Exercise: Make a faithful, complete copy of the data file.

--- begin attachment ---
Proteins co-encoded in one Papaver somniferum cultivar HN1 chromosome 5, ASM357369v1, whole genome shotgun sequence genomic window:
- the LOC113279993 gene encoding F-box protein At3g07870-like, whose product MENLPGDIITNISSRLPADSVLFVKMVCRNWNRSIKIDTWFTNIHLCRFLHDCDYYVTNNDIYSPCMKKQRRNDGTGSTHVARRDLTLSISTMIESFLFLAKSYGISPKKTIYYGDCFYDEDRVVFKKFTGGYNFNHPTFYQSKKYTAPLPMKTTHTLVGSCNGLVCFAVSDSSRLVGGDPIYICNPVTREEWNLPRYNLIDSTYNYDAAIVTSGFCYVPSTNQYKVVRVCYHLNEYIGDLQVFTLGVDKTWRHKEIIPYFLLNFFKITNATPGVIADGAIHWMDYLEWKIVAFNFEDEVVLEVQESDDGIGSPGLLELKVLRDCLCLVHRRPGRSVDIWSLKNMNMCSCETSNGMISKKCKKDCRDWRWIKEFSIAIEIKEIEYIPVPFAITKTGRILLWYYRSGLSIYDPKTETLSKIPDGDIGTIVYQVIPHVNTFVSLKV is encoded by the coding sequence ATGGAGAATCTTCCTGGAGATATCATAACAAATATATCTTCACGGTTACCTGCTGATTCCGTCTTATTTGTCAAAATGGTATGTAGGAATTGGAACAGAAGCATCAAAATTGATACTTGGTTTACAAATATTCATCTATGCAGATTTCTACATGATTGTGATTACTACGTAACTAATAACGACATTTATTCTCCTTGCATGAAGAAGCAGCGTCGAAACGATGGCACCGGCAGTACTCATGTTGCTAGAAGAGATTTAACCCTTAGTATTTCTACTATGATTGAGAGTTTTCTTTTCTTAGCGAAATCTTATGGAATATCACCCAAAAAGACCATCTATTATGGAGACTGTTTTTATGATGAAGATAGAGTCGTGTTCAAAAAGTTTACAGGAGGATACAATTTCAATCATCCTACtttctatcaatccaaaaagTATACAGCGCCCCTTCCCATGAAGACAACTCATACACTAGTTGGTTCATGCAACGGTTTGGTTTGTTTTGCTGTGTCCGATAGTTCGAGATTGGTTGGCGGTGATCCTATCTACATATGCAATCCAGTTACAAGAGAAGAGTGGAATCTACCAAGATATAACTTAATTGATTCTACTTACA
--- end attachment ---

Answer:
Proteins co-encoded in one Papaver somniferum cultivar HN1 chromosome 5, ASM357369v1, whole genome shotgun sequence genomic window:
- the LOC113279993 gene encoding F-box protein At3g07870-like, whose product MENLPGDIITNISSRLPADSVLFVKMVCRNWNRSIKIDTWFTNIHLCRFLHDCDYYVTNNDIYSPCMKKQRRNDGTGSTHVARRDLTLSISTMIESFLFLAKSYGISPKKTIYYGDCFYDEDRVVFKKFTGGYNFNHPTFYQSKKYTAPLPMKTTHTLVGSCNGLVCFAVSDSSRLVGGDPIYICNPVTREEWNLPRYNLIDSTYNYDAAIVTSGFCYVPSTNQYKVVRVCYHLNEYIGDLQVFTLGVDKTWRHKEIIPYFLLNFFKITNATPGVIADGAIHWMDYLEWKIVAFNFEDEVVLEVQESDDGIGSPGLLELKVLRDCLCLVHRRPGRSVDIWSLKNMNMCSCETSNGMISKKCKKDCRDWRWIKEFSIAIEIKEIEYIPVPFAITKTGRILLWYYRSGLSIYDPKTETLSKIPDGDIGTIVYQVIPHVNTFVSLKV is encoded by the coding sequence ATGGAGAATCTTCCTGGAGATATCATAACAAATATATCTTCACGGTTACCTGCTGATTCCGTCTTATTTGTCAAAATGGTATGTAGGAATTGGAACAGAAGCATCAAAATTGATACTTGGTTTACAAATATTCATCTATGCAGATTTCTACATGATTGTGATTACTACGTAACTAATAACGACATTTATTCTCCTTGCATGAAGAAGCAGCGTCGAAACGATGGCACCGGCAGTACTCATGTTGCTAGAAGAGATTTAACCCTTAGTATTTCTACTATGATTGAGAGTTTTCTTTTCTTAGCGAAATCTTATGGAATATCACCCAAAAAGACCATCTATTATGGAGACTGTTTTTATGATGAAGATAGAGTCGTGTTCAAAAAGTTTACAGGAGGATACAATTTCAATCATCCTACtttctatcaatccaaaaagTATACAGCGCCCCTTCCCATGAAGACAACTCATACACTAGTTGGTTCATGCAACGGTTTGGTTTGTTTTGCTGTGTCCGATAGTTCGAGATTGGTTGGCGGTGATCCTATCTACATATGCAATCCAGTTACAAGAGAAGAGTGGAATCTACCAAGATATAACTTAATTGATTCTACTTACA